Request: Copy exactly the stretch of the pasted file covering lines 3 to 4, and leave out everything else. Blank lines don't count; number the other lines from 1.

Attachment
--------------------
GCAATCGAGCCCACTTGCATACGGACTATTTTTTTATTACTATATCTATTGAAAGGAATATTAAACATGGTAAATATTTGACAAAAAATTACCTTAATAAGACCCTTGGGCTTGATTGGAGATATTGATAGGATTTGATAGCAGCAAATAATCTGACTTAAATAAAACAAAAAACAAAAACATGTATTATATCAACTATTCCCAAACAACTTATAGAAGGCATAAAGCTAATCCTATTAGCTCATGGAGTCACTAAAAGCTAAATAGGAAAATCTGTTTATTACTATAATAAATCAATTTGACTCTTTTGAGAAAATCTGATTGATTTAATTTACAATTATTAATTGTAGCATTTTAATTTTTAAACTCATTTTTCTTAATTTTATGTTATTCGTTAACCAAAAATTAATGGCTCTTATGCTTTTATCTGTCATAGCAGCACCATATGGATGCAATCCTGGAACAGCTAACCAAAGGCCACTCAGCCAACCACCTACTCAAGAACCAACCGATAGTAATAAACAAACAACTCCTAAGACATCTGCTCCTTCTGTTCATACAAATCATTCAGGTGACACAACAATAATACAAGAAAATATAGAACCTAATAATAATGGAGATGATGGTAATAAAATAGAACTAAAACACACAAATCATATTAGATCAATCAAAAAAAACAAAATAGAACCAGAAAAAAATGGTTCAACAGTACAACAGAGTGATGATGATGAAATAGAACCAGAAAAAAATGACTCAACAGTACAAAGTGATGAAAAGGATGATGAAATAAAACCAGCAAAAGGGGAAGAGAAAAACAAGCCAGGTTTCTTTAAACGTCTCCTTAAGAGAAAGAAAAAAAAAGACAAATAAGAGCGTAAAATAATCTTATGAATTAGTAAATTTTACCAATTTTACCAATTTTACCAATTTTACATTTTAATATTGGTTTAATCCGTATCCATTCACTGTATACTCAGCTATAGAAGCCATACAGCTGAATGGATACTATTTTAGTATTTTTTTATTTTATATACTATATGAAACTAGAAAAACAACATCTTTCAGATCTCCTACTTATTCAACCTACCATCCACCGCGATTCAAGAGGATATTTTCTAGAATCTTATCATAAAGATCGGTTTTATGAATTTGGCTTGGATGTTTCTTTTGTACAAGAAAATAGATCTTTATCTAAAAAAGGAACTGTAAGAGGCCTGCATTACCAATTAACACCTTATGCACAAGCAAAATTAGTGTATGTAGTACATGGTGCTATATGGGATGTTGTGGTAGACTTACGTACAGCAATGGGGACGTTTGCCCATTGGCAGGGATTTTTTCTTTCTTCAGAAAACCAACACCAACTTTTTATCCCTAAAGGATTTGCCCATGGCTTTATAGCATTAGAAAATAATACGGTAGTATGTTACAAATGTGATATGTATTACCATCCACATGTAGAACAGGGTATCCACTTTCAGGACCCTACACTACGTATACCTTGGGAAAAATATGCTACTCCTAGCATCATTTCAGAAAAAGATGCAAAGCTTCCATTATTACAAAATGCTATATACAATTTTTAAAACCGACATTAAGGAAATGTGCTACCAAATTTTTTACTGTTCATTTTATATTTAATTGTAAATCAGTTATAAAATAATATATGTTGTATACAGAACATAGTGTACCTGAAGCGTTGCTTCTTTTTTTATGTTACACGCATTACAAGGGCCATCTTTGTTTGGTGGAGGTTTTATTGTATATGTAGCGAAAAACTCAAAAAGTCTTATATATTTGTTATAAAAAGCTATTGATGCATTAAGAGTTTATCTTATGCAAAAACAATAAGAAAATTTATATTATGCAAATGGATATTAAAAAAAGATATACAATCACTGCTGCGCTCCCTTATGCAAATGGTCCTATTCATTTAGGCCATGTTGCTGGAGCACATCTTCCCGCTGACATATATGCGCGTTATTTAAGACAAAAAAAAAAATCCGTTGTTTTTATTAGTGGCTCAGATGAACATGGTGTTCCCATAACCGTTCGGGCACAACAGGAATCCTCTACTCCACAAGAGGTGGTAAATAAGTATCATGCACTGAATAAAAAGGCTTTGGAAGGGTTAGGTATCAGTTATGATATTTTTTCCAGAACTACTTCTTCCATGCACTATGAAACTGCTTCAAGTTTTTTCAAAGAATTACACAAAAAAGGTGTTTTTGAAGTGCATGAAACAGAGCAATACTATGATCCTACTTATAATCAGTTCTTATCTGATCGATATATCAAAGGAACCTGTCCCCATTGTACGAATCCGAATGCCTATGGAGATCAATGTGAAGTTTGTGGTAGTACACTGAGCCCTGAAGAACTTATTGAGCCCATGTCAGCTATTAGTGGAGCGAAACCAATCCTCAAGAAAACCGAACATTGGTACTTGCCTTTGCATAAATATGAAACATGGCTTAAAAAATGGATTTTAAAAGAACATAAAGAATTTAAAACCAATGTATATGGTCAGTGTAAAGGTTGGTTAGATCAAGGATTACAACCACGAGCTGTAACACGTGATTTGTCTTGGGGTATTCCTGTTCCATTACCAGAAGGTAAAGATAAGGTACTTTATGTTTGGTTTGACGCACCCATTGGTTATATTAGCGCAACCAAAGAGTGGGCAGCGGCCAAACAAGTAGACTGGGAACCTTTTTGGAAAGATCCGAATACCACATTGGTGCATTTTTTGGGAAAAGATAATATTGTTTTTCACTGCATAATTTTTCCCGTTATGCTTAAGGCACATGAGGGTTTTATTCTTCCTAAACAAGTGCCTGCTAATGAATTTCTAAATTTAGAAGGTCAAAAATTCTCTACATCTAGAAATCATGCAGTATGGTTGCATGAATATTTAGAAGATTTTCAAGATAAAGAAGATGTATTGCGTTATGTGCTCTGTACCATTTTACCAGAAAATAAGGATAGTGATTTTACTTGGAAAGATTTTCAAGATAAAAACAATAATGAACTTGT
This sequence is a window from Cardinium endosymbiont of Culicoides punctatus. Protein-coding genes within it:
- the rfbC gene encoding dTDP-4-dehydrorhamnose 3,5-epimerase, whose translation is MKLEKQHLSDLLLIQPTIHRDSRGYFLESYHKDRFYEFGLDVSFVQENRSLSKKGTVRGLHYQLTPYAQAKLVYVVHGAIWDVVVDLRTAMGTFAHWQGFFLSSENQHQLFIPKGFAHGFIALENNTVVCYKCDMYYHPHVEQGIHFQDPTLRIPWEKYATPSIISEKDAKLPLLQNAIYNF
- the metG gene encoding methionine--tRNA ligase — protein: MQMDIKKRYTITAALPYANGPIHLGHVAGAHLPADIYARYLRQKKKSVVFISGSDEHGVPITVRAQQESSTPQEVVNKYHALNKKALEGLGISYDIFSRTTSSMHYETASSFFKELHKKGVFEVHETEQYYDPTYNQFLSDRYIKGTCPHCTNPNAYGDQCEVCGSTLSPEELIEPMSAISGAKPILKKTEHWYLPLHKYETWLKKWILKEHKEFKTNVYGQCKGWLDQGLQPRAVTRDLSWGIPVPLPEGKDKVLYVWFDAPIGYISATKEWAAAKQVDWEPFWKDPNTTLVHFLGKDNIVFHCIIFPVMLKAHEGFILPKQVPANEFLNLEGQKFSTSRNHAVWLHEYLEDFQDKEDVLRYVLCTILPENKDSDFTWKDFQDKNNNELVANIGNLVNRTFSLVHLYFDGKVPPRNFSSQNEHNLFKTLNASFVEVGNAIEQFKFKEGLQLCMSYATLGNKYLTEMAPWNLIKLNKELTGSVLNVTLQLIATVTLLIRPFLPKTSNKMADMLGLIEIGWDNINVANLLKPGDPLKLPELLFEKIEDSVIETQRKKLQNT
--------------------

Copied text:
- the rfbC gene encoding dTDP-4-dehydrorhamnose 3,5-epimerase, whose translation is MKLEKQHLSDLLLIQPTIHRDSRGYFLESYHKDRFYEFGLDVSFVQENRSLSKKGTVRGLHYQLTPYAQAKLVYVVHGAIWDVVVDLRTAMGTFAHWQGFFLSSENQHQLFIPKGFAHGFIALENNTVVCYKCDMYYHPHVEQGIHFQDPTLRIPWEKYATPSIISEKDAKLPLLQNAIYNF
- the metG gene encoding methionine--tRNA ligase — protein: MQMDIKKRYTITAALPYANGPIHLGHVAGAHLPADIYARYLRQKKKSVVFISGSDEHGVPITVRAQQESSTPQEVVNKYHALNKKALEGLGISYDIFSRTTSSMHYETASSFFKELHKKGVFEVHETEQYYDPTYNQFLSDRYIKGTCPHCTNPNAYGDQCEVCGSTLSPEELIEPMSAISGAKPILKKTEHWYLPLHKYETWLKKWILKEHKEFKTNVYGQCKGWLDQGLQPRAVTRDLSWGIPVPLPEGKDKVLYVWFDAPIGYISATKEWAAAKQVDWEPFWKDPNTTLVHFLGKDNIVFHCIIFPVMLKAHEGFILPKQVPANEFLNLEGQKFSTSRNHAVWLHEYLEDFQDKEDVLRYVLCTILPENKDSDFTWKDFQDKNNNELVANIGNLVNRTFSLVHLYFDGKVPPRNFSSQNEHNLFKTLNASFVEVGNAIEQFKFKEGLQLCMSYATLGNKYLTEMAPWNLIKLNKELTGSVLNVTLQLIATVTLLIRPFLPKTSNKMADMLGLIEIGWDNINVANLLKPGDPLKLPELLFEKIEDSVIETQRKKLQNT